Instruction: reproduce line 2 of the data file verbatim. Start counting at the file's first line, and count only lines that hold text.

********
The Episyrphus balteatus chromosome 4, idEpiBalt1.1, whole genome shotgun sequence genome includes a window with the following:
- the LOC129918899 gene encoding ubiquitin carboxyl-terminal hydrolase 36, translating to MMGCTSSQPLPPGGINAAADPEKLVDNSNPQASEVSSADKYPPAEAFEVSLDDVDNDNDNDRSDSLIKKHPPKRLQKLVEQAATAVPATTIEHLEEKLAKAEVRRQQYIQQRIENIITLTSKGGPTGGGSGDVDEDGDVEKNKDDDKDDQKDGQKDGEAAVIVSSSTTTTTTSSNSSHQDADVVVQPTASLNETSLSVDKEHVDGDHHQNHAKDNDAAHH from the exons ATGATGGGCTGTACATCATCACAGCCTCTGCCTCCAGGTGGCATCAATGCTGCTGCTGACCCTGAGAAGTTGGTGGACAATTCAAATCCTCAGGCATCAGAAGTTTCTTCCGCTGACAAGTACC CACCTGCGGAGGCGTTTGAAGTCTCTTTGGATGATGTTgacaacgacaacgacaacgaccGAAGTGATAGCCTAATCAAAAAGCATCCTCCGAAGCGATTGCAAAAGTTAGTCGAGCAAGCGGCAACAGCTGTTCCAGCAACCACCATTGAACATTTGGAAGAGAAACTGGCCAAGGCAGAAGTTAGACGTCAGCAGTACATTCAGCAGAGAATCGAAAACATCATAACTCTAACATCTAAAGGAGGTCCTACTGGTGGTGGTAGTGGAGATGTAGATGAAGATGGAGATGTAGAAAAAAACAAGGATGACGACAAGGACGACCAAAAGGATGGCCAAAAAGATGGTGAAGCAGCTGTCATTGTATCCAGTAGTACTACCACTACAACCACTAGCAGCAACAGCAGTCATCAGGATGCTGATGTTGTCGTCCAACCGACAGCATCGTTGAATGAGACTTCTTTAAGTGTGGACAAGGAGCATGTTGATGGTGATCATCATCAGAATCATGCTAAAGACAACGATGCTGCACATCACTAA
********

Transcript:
- the LOC129918899 gene encoding ubiquitin carboxyl-terminal hydrolase 36, translating to MMGCTSSQPLPPGGINAAADPEKLVDNSNPQASEVSSADKYPPAEAFEVSLDDVDNDNDNDRSDSLIKKHPPKRLQKLVEQAATAVPATTIEHLEEKLAKAEVRRQQYIQQRIENIITLTSKGGPTGGGSGDVDEDGDVEKNKDDDKDDQKDGQKDGEAAVIVSSSTTTTTTSSNSSHQDADVVVQPTASLNETSLSVDKEHVDGDHHQNHAKDNDAAHH from the exons ATGATGGGCTGTACATCATCACAGCCTCTGCCTCCAGGTGGCATCAATGCTGCTGCTGACCCTGAGAAGTTGGTGGACAATTCAAATCCTCAGGCATCAGAAGTTTCTTCCGCTGACAAGTACC CACCTGCGGAGGCGTTTGAAGTCTCTTTGGATGATGTTgacaacgacaacgacaacgaccGAAGTGATAGCCTAATCAAAAAGCATCCTCCGAAGCGATTGCAAAAGTTAGTCGAGCAAGCGGCAACAGCTGTTCCAGCAACCACCATTGAACATTTGGAAGAGAAACTGGCCAAGGCAGAAGTTAGACGTCAGCAGTACATTCAGCAGAGAATCGAAAACATCATAACTCTAACATCTAAAGGAGGTCCTACTGGTGGTGGTAGTGGAGATGTAGATGAAGATGGAGATGTAGAAAAAAACAAGGATGACGACAAGGACGACCAAAAGGATGGCCAAAAAGATGGTGAAGCAGCTGTCATTGTATCCAGTAGTACTACCACTACAACCACTAGCAGCAACAGCAGTCATCAGGATGCTGATGTTGTCGTCCAACCGACAGCATCGTTGAATGAGACTTCTTTAAGTGTGGACAAGGAGCATGTTGATGGTGATCATCATCAGAATCATGCTAAAGACAACGATGCTGCACATCACTAA